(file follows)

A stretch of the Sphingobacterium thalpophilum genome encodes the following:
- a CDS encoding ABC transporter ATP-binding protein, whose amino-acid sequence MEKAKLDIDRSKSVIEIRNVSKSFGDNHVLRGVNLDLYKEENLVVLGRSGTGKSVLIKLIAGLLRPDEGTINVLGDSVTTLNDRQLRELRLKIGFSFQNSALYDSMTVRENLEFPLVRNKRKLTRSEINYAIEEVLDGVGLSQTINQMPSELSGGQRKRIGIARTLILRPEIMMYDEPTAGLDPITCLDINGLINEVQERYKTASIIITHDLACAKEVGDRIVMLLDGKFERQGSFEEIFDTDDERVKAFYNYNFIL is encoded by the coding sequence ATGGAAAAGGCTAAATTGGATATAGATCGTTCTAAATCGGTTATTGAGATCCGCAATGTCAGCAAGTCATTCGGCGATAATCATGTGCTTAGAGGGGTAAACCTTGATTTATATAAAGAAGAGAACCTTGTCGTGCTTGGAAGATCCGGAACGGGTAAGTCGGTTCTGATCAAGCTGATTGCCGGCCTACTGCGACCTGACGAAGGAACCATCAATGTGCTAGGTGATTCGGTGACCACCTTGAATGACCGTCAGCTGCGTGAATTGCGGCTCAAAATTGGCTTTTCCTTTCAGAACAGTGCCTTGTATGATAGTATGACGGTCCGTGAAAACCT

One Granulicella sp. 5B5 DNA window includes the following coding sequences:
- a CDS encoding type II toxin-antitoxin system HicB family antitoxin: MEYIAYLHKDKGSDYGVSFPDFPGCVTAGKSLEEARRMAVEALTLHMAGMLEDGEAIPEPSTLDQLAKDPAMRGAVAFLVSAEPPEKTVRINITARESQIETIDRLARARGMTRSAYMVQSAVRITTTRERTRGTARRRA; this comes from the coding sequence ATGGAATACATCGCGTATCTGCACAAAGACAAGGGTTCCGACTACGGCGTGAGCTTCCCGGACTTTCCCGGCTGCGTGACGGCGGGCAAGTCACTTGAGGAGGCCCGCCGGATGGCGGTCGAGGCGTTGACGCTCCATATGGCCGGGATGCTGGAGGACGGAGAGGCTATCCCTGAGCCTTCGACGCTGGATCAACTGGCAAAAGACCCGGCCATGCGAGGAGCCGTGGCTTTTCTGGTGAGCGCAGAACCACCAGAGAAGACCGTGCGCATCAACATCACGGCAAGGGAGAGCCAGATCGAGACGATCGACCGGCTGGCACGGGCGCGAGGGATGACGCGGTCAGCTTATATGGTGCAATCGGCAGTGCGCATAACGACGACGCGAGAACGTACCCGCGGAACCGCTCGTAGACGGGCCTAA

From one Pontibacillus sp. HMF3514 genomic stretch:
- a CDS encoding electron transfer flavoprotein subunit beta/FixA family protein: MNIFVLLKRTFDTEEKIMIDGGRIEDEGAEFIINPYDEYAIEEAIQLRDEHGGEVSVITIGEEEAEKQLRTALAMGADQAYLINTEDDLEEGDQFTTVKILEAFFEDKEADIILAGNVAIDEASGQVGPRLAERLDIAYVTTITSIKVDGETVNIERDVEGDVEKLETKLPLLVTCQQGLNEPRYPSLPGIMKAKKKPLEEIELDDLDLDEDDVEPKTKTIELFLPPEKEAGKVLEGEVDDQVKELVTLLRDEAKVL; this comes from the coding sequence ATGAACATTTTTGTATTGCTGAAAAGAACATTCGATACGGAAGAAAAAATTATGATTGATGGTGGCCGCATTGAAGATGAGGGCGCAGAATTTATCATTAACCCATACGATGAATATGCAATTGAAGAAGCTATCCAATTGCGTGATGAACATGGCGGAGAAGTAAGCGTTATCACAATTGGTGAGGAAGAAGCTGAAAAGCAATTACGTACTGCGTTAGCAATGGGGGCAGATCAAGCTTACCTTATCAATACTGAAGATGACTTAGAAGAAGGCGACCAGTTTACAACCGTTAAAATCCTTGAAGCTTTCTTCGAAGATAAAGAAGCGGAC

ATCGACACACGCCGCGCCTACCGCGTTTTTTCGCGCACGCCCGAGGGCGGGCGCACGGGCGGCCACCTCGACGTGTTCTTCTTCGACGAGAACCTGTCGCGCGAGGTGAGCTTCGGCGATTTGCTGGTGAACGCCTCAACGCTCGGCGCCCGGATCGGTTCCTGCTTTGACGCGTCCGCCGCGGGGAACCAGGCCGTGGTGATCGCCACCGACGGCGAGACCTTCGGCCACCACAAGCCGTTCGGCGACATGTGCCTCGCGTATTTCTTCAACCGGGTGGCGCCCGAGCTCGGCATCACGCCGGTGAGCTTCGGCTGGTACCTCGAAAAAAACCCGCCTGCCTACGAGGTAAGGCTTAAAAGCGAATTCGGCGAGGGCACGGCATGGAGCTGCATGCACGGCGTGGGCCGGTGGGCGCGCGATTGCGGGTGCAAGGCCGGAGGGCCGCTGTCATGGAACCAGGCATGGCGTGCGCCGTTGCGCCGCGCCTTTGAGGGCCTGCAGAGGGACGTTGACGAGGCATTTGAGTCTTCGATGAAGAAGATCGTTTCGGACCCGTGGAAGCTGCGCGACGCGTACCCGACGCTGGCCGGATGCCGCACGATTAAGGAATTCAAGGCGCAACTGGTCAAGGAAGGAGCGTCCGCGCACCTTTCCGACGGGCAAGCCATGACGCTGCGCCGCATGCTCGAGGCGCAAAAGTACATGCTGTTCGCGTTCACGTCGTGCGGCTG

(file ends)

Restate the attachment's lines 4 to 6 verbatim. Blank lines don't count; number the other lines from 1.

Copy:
- a CDS encoding type II toxin-antitoxin system HicB family antitoxin: MEYIAYLHKDKGSDYGVSFPDFPGCVTAGKSLEEARRMAVEALTLHMAGMLEDGEAIPEPSTLDQLAKDPAMRGAVAFLVSAEPPEKTVRINITARESQIETIDRLARARGMTRSAYMVQSAVRITTTRERTRGTARRRA; this comes from the coding sequence ATGGAATACATCGCGTATCTGCACAAAGACAAGGGTTCCGACTACGGCGTGAGCTTCCCGGACTTTCCCGGCTGCGTGACGGCGGGCAAGTCACTTGAGGAGGCCCGCCGGATGGCGGTCGAGGCGTTGACGCTCCATATGGCCGGGATGCTGGAGGACGGAGAGGCTATCCCTGAGCCTTCGACGCTGGATCAACTGGCAAAAGACCCGGCCATGCGAGGAGCCGTGGCTTTTCTGGTGAGCGCAGAACCACCAGAGAAGACCGTGCGCATCAACATCACGGCAAGGGAGAGCCAGATCGAGACGATCGACCGGCTGGCACGGGCGCGAGGGATGACGCGGTCAGCTTATATGGTGCAATCGGCAGTGCGCATAACGACGACGCGAGAACGTACCCGCGGAACCGCTCGTAGACGGGCCTAA

From one Pontibacillus sp. HMF3514 genomic stretch:
- a CDS encoding electron transfer flavoprotein subunit beta/FixA family protein: MNIFVLLKRTFDTEEKIMIDGGRIEDEGAEFIINPYDEYAIEEAIQLRDEHGGEVSVITIGEEEAEKQLRTALAMGADQAYLINTEDDLEEGDQFTTVKILEAFFEDKEADIILAGNVAIDEASGQVGPRLAERLDIAYVTTITSIKVDGETVNIERDVEGDVEKLETKLPLLVTCQQGLNEPRYPSLPGIMKAKKKPLEEIELDDLDLDEDDVEPKTKTIELFLPPEKEAGKVLEGEVDDQVKELVTLLRDEAKVL; this comes from the coding sequence ATGAACATTTTTGTATTGCTGAAAAGAACATTCGATACGGAAGAAAAAATTATGATTGATGGTGGCCGCATTGAAGATGAGGGCGCAGAATTTATCATTAACCCATACGATGAATATGCAATTGAAGAAGCTATCCAATTGCGTGATGAACATGGCGGAGAAGTAAGCGTTATCACAATTGGTGAGGAAGAAGCTGAAAAGCAATTACGTACTGCGTTAGCAATGGGGGCAGATCAAGCTTACCTTATCAATACTGAAGATGACTTAGAAGAAGGCGACCAGTTTACAACCGTTAAAATCCTTGAAGCTTTCTTCGAAGATAAAGAAGCGGAC